Former NAACP Employee Accuses Supervisor Of Sexual Harassment, Demands National Policy

Sep 26, 2019

A woman from the North Carolina chapter of the NAACP alleged on Wednesday that a longtime chapter member sexually assaulted her.

Jazmyne Childs, a former youth and college director for the state chapter, said she endured harassment shortly after her employment began in 2017. She identified the harasser as her supervisor, the Rev. Curtis Gatewood, who is running for state chapter president. The election is scheduled for Oct. 5.

Childs, 27, explained the unwanted sexual encounter occurred when she was preparing for a staff member’s surprise going away party.

"As I was unpacking food and setting it up on the table, I felt someone's breath on my neck,” Childs said at the press conference. “And then I felt him press his penis against my buttocks."

Gatewood said in a statement to the Associated Press that he’s never sexually harassed anyone.

Senior women within the state chapter also spoke out last week in Greensboro. Childs and the self-named “elder women” are demanding that the national office revoke Gatewood’s membership and establish a national policy against sexual harassment.

“The only one who can … discipline an employee is not the state, but the national governing party, and that’s where the complexity of this comes into play,” said Anna Blackburn, the state chapter’s Latino immigrant liaison.

Neither the NAACP’s national constitution nor the unit bylaws mention rules against sexual harassment.

Timeline of events

Childs first came forward with her claim in May 2017. The state chapter president at the time, the Rev. Dr. William Barber, ordered an independent investigation into the allegation.

“[The investigator] concluded that I had indeed been sexually harassed,” Childs said. “Rev. Barber sent the report to the national NAACP with the request that he be expelled as a member, which only the national body can do.”

In October 2017, the same month Barber sent this report to national, he stepped down as state chapter president and now serves as a national board member of the NAACP and president of Repairers of the Breach.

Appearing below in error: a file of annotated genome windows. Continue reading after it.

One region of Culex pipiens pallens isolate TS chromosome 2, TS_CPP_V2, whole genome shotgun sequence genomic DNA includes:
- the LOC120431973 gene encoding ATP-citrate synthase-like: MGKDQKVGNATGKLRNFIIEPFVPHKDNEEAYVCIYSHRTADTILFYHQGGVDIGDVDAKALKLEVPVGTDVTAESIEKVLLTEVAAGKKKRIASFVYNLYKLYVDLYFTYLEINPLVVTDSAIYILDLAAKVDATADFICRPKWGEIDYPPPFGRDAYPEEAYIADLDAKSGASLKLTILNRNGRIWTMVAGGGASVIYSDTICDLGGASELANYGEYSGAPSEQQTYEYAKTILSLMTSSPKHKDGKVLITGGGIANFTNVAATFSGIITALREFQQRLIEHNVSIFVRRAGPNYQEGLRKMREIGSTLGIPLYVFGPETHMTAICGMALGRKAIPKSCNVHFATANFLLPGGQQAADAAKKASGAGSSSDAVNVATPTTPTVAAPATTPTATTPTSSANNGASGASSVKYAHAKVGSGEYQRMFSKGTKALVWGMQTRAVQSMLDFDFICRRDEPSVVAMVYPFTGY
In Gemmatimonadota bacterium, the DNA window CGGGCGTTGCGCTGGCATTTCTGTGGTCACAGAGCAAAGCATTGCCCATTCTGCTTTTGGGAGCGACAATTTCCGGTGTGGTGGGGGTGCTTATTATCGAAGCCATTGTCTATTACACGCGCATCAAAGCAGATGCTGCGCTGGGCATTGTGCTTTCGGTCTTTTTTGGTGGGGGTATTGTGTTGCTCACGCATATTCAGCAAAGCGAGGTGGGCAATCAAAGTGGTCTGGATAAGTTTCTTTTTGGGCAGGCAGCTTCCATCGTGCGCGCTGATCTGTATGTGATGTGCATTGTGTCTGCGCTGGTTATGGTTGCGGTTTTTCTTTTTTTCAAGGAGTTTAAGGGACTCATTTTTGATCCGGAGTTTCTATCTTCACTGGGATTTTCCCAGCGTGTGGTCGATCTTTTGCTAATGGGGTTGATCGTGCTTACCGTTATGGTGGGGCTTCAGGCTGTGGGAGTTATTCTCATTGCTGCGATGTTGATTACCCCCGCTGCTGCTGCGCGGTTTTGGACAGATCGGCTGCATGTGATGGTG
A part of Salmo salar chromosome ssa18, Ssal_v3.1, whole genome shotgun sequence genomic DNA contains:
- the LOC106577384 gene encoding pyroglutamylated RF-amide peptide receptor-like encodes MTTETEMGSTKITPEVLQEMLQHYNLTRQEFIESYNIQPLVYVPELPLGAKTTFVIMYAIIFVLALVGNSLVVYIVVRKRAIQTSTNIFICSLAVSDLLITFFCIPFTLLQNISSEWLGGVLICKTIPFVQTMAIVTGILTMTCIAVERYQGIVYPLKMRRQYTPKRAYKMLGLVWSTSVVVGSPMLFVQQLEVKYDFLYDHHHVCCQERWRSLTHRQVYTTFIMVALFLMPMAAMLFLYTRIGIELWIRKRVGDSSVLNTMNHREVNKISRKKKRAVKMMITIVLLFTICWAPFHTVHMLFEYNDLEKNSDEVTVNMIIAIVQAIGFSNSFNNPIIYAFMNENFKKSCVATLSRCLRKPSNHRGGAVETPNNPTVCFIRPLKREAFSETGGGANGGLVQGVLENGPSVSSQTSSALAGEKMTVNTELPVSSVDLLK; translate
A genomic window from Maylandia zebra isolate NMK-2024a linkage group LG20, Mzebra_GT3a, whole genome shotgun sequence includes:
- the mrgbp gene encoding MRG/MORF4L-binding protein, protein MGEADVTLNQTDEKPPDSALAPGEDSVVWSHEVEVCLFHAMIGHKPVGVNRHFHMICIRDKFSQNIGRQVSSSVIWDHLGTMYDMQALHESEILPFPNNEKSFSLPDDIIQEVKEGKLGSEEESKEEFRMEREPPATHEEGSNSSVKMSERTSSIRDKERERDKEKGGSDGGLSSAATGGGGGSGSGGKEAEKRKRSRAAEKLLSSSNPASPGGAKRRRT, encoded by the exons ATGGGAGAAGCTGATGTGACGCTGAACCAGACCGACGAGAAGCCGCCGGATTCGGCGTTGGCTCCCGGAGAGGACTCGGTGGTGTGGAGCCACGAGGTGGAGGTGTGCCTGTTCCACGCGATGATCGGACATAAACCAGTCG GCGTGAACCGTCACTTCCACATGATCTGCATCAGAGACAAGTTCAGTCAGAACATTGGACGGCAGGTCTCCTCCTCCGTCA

Childs said Gatewood resigned during the investigation. The national office suggested the state chapter file a cease and desist order against Gatewood for him to not attend anymore NAACP events. Childs said he defied the order.

“He repeatedly showed up at NCAACP events, and would stare me down,” Childs said Wednesday. “And this, too, made me feel violated."

When Childs discovered Gatewood was running for state chapter president, she wrote an open letter to Derrick Johnson, the national NAACP president, asking that he use his power to stop it. The elder women also sent an open letter of support of Childs to the national office.

“We went to [national] and exercised every remedy… we had to try to get this person removed from membership and to get a policy,” said Daphne Holmes-Johnson, treasurer of the state chapter.  “This has gone on too long. It poses a threat to all women without that policy.”

National policies on removing members

The NAACP's national constitution states the board of directors has the power to remove an elected officer or member. A formal complaint must be filed to start the process of removing a member. Childs said she did file the appropriate complaint, but never received a response from the national office. The national office did not respond to multiple WUNC requests for an interview.

The elder women plan a trip to the national office in Baltimore today hoping to speak with national officers about the situation.

The Associated Press contributed to this report.